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Appeals court revives forced labor case against Idaho dairy

Four dairy workers standing in the mud are shown from the legs down with rubber boots.
Matt Guilhem
/
Boise State Public Radio

A lawsuit against an Idaho dairy farm over alleged violations of forced labor laws can continue, an appeals court ruled this week.

The case was filed by six Mexican animal scientists in 2017 who say they were hired to work as veterinarians at Funk Dairy in Murtaugh, Idaho, through a professional-level visa program. But instead, they were made to milk cows and clean up manure.

They claim the farm threatened deportation if they didn’t comply with their assigned tasks and that they received little time off, substandard housing and inadequate medical care.

The veterinarians' lawyers said this “bait-and-switch” violated forced labor laws, but in 2019, Idaho District Court Judge David Nye dismissed the case, saying the evidence didn’t rise to that level.

This week, a panel of judges on the 9th Circuit Court of Appeals reversed that decision because they said a jury could reasonably conclude that Funk Dairy knowingly used the visa process to entice the veterinarians to move from Mexico to Idaho as “animal scientists” through TN Visas, only to assign them general labor tasks, which differed drastically from their expectations.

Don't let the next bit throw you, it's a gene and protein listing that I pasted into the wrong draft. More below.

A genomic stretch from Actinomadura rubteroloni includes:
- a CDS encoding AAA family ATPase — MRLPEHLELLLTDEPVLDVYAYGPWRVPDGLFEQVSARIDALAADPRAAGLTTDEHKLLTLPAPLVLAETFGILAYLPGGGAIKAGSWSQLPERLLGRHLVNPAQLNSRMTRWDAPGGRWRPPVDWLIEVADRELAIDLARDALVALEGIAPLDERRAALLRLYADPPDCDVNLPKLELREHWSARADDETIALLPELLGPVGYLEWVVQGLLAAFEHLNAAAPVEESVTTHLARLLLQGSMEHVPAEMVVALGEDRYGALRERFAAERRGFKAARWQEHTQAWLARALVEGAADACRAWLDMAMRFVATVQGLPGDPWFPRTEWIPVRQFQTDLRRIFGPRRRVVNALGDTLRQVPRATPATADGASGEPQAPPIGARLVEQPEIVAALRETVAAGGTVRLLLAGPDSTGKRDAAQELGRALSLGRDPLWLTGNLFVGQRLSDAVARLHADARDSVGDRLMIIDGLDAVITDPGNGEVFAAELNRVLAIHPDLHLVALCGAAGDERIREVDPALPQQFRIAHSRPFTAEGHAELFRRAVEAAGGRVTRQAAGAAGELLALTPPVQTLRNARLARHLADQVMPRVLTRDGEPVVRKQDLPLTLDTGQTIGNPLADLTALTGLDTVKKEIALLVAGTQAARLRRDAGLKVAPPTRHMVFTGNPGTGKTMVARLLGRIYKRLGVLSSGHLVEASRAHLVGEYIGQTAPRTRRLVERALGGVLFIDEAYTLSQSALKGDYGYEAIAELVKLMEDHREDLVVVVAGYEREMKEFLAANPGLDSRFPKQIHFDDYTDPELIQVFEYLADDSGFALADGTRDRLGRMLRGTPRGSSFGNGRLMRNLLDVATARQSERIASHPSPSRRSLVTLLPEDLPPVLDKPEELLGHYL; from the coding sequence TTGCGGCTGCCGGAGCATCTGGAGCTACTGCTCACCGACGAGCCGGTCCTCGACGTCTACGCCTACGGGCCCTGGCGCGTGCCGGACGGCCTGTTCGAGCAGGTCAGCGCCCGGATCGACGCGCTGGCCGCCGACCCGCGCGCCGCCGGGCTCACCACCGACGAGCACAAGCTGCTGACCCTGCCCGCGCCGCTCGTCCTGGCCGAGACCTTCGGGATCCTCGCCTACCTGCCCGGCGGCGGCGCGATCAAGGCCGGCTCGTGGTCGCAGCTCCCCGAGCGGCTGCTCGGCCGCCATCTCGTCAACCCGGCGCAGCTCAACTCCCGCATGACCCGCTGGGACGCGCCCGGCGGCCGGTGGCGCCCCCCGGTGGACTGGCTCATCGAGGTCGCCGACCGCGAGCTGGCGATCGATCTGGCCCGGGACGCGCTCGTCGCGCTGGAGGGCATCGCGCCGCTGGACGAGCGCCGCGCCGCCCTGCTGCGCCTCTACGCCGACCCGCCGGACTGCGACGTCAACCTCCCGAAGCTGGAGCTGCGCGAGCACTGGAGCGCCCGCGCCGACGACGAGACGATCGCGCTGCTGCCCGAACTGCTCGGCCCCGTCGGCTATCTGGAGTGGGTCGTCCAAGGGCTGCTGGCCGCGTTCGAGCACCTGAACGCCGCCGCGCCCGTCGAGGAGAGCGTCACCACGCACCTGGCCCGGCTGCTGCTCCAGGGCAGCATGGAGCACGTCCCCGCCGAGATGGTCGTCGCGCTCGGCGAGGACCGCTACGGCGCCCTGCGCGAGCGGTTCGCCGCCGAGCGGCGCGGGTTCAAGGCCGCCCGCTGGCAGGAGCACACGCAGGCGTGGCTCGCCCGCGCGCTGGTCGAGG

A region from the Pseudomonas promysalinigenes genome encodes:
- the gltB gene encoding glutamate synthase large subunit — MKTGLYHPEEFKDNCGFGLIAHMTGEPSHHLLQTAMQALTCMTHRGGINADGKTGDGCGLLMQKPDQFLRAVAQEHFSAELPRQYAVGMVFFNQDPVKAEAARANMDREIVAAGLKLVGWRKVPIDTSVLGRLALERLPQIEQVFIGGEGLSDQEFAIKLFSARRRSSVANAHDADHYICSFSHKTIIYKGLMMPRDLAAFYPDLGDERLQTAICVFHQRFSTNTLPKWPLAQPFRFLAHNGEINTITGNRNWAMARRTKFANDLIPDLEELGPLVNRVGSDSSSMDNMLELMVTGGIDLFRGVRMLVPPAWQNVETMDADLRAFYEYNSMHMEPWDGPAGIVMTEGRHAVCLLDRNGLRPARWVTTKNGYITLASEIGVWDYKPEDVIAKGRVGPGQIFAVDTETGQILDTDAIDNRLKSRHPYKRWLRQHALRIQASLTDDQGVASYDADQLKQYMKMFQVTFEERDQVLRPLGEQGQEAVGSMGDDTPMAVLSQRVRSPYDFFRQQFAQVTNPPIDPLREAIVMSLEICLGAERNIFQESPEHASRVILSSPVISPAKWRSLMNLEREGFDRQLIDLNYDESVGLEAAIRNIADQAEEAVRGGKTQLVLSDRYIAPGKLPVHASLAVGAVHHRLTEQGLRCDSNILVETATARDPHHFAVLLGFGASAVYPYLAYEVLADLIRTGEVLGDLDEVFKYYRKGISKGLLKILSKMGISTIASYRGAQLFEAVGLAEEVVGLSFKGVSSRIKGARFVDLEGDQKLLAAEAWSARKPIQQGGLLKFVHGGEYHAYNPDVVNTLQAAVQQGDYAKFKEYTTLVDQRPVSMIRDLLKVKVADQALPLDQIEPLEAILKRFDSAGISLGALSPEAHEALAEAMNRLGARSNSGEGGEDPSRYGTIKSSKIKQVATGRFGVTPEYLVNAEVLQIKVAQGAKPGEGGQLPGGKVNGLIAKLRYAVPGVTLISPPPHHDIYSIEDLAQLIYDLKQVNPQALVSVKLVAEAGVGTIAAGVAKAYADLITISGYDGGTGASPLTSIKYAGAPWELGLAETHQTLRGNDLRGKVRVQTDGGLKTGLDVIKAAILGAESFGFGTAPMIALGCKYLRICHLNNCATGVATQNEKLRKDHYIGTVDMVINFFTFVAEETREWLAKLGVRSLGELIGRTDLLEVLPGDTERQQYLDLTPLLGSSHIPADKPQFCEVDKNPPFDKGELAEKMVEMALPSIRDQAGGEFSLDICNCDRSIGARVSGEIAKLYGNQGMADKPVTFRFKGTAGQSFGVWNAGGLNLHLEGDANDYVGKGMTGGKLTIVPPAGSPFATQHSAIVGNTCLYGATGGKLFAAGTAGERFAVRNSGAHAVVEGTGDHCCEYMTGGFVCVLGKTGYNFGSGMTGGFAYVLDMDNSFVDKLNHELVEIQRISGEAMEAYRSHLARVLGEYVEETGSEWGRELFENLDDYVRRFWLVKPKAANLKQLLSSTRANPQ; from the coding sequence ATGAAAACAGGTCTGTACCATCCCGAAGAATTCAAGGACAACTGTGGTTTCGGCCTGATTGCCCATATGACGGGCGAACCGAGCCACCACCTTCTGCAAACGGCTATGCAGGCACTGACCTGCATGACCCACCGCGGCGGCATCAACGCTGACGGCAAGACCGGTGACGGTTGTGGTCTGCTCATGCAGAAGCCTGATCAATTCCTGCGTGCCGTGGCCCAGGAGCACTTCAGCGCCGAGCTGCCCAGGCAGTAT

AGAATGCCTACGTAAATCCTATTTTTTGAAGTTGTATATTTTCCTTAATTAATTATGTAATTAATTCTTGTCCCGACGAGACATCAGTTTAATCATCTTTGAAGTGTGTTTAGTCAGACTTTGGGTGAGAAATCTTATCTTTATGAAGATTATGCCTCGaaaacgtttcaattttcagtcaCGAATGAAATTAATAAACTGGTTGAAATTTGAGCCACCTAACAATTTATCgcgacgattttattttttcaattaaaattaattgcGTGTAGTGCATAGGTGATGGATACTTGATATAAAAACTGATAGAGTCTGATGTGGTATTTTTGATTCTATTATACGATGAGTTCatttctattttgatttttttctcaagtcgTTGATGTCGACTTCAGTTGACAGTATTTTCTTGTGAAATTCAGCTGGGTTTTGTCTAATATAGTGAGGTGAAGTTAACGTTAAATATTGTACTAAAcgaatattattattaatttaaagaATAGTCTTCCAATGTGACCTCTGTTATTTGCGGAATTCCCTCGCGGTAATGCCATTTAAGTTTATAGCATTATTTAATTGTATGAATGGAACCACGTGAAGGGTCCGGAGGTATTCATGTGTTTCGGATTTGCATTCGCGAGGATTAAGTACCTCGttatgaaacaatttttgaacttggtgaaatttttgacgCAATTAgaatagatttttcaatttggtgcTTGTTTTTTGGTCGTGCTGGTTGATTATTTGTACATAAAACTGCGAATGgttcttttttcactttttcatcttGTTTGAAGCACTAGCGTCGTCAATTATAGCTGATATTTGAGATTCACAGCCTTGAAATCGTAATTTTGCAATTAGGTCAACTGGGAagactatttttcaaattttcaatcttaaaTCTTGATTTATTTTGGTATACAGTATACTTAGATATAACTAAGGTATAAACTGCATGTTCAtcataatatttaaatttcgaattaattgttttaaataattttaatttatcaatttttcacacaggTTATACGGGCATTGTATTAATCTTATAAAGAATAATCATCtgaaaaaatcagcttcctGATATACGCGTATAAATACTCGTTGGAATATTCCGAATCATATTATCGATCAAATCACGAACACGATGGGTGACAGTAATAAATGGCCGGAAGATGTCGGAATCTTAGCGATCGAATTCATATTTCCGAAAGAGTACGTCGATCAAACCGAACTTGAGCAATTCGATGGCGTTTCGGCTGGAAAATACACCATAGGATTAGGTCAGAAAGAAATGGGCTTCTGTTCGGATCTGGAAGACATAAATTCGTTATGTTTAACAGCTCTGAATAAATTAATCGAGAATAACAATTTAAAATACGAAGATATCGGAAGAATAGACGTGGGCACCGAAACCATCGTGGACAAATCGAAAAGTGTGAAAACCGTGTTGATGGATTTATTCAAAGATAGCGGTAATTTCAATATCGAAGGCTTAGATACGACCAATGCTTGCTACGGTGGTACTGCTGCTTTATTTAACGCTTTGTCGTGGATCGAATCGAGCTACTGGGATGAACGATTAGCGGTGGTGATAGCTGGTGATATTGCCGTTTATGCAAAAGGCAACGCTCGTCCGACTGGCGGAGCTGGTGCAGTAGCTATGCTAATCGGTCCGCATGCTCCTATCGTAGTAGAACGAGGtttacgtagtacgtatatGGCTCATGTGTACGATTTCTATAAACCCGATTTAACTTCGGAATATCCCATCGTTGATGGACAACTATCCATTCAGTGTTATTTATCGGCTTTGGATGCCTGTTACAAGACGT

“This case is an important interpretation of the federal forced labor statute, and will hopefully encourage other workers to come forward, now knowing that the courts are going to be interpreting the law in their favor,” said Edgar Aguilasocho, a lawyer for the plaintiffs.

Court documents say Curtis Giles, who manages operations at Funk Dairy and is named in the lawsuit, told several of the veterinarians that they’d be deported under certain circumstances, including if they discussed pay and when one of them complained about not doing veterinary-related job duties.

The appeals court said it’s reasonable to infer that the deportation threats pressured the veterinarians into complying with milking the cows and other menial tasks.

A call to Funk Dairy Wednesday was referred to the defendants' lawyer, David Claiborne of Sawtooth Law Offices. Claiborne did not return a request for comment by a deadline Wednesday.

Aguilasocho said the case is procedurally set to return to the district court for a jury trial.

Find reporter Rachel Cohen on Twitter @racheld_cohen

Copyright 2022 Boise State Public Radio

As the south-central Idaho reporter, I cover the Magic and Wood River valleys. I also enjoy writing about issues related to health and the environment.